A Canadian judge has ruled that the widely used thumbs up emoji can affirm that a person is legally entering into a contract.
According to a New York Times report, Judge TJ Keene said the decision reflects a “new reality in Canadian society” as more people use emoji to express themselves in all sorts of situations, including business.
The case sought to determine whether a farmer had agreed to sell tons of flax to a grain buyer in 2021. According to the report, the buyer sent the purchase contract to the farmer and wrote “Please confirm the flax contract.”
Receiving the thumbs up emoji in response, he understood that the farmer “was accepting the contract” and that the emoji was “his way” of accepting it. The farmer, on the other hand, said the emoji was meant to confirm that he “received the flax contract.”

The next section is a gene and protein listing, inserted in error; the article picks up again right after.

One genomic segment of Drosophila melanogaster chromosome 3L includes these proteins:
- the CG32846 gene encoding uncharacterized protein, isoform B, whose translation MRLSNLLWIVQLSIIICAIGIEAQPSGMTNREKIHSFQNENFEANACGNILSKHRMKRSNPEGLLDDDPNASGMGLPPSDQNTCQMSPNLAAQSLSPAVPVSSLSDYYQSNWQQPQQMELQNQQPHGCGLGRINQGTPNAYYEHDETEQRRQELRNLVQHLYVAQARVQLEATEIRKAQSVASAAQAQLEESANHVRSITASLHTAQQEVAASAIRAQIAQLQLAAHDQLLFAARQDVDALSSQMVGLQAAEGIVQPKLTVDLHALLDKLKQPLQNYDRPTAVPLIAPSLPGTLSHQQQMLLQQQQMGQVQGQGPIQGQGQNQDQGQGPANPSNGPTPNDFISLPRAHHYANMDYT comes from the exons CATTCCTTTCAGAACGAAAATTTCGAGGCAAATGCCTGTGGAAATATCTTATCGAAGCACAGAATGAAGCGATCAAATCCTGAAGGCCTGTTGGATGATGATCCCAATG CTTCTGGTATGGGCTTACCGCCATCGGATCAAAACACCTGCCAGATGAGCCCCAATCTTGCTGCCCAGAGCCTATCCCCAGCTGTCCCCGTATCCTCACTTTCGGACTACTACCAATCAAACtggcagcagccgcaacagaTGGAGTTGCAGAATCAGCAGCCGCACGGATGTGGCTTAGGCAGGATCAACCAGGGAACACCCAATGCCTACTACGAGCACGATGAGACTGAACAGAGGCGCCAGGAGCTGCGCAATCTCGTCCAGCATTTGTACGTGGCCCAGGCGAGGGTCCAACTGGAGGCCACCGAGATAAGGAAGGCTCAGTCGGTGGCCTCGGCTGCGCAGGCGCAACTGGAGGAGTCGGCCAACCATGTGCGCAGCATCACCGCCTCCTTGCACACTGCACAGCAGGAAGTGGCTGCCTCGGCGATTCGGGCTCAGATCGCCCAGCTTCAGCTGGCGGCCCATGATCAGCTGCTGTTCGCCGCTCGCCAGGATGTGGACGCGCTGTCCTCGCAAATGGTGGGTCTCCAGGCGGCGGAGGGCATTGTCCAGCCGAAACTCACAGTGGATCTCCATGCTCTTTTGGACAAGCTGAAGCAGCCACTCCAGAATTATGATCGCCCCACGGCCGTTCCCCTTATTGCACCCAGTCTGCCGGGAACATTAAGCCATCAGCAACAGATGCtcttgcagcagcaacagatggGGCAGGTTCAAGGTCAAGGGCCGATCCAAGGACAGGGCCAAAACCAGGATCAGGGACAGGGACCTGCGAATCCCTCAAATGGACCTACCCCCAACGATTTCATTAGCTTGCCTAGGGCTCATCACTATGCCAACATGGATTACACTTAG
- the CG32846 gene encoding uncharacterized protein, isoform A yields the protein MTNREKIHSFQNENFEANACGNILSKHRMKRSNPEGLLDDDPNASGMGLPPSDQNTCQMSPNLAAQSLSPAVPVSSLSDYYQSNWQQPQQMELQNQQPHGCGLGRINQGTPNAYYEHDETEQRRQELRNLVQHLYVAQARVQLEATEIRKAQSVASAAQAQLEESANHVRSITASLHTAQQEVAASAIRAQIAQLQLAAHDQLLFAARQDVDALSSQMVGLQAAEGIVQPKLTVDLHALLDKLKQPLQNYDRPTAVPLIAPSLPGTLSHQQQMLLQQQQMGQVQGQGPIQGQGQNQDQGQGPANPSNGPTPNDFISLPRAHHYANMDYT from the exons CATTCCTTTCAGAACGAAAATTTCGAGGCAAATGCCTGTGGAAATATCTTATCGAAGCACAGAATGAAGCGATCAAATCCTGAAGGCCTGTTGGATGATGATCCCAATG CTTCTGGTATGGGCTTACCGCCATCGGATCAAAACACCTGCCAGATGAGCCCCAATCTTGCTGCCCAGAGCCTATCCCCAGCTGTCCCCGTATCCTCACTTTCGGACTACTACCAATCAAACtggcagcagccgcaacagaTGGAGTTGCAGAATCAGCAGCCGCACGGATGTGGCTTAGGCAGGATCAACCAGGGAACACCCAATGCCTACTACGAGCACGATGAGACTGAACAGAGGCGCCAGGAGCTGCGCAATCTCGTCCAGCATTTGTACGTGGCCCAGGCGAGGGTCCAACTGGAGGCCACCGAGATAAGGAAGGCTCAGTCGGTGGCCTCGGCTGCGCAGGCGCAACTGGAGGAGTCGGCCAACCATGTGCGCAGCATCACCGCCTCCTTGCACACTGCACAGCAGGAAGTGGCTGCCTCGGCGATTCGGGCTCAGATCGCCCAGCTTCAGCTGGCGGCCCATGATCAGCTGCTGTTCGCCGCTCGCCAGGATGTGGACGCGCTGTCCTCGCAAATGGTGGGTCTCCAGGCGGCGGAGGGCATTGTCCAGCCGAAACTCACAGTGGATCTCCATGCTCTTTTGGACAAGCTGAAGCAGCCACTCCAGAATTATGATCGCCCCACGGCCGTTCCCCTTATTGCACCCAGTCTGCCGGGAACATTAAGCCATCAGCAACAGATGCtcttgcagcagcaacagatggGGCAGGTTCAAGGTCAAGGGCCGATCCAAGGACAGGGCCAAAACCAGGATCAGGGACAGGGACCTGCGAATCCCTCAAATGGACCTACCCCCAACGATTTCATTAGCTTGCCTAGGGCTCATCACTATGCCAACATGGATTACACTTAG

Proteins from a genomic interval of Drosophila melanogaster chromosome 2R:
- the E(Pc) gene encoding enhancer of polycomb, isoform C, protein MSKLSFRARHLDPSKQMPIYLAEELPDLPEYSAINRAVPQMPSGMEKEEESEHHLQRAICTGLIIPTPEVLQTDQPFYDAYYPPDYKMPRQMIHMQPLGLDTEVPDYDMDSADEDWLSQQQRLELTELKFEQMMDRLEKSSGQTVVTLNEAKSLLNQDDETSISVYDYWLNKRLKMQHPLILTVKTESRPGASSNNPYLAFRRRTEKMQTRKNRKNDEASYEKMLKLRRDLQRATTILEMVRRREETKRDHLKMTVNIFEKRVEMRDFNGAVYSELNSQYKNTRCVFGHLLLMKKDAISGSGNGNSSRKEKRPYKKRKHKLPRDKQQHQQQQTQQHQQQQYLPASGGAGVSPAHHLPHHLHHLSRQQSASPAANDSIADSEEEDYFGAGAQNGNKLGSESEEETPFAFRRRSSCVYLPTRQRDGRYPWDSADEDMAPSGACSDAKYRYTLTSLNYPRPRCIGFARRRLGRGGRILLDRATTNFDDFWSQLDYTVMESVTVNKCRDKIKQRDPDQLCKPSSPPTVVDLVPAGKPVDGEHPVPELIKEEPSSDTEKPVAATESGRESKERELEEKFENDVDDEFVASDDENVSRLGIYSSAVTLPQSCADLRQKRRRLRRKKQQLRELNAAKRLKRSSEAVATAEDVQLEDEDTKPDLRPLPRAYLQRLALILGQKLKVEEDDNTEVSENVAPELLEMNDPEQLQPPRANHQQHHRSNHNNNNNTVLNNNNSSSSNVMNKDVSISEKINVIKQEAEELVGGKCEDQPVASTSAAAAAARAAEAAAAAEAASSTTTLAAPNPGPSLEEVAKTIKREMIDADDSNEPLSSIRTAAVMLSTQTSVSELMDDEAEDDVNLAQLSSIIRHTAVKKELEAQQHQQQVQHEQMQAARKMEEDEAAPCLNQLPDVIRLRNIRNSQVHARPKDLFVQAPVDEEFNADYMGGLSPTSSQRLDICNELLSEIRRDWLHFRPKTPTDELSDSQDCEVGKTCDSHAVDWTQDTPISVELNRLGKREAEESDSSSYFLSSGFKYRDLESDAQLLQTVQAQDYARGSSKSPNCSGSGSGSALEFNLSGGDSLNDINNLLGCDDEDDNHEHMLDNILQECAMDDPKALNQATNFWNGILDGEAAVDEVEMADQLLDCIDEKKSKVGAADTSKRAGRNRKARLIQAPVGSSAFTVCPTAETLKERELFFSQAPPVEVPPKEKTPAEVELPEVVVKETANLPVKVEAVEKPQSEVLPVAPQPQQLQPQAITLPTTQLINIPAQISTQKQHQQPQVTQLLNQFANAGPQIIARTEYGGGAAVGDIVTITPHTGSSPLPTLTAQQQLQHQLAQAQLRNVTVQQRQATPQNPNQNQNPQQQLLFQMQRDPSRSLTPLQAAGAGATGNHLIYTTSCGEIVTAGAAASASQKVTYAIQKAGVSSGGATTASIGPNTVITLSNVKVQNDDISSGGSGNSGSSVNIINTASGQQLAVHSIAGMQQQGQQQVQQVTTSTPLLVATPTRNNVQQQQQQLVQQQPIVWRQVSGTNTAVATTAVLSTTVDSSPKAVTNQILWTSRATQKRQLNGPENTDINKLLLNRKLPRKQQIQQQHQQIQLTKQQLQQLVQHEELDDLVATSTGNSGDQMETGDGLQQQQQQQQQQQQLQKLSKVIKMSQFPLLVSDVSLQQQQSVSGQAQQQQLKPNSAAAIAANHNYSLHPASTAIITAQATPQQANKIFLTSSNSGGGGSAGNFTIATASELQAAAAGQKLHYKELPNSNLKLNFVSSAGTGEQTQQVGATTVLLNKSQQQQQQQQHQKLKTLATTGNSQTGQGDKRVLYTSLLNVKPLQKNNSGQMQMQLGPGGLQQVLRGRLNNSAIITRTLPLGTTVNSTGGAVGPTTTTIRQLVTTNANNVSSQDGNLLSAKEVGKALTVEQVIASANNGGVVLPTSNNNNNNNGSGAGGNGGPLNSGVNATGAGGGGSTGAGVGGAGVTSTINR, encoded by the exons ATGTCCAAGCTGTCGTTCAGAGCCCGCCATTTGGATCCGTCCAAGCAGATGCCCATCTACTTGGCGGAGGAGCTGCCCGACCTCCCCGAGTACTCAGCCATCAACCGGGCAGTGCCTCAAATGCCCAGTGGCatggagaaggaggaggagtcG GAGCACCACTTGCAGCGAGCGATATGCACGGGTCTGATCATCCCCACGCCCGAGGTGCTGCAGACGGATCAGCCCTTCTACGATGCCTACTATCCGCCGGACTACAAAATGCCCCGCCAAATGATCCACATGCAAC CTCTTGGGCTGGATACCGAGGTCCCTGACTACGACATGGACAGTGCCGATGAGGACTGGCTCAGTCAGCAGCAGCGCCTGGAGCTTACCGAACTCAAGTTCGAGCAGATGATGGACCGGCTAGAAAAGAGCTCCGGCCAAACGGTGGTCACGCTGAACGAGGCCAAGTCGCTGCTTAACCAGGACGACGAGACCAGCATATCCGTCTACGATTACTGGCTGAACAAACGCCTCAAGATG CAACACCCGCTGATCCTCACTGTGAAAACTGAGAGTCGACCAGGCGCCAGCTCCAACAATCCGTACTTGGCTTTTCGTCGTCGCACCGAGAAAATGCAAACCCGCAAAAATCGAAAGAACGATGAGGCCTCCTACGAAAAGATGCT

The judge noted that the farmer and the buyer had had a long-standing business relationship and that the farmer had responded to previous sales agreements with texts such as “looks good,” “okay” or “yes.” In the decision, Judge Keene referred to dictionary.com’s definition of the thumbs-up emoji: “used to express assent, approval, or encouragement in digital communications, especially in Western cultures.”
Eric Goldman, a law professor at Santa Clara University School of Law, told the Times that despite the decision, the meaning of the thumbs-up emoji remains an open question on a case-by-case basis. The professor pointed out that some young people may use the emoji in a sarcastic or false way, while others may use it to confirm that they received a message. The gesture may also be offensive in some Middle Eastern countries, he said. The case reminds “people that using the thumbs up emoji can have serious legal consequences,” Goldman added.
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This post Canada court finds 👍 emoji valid as contract agreement: Report
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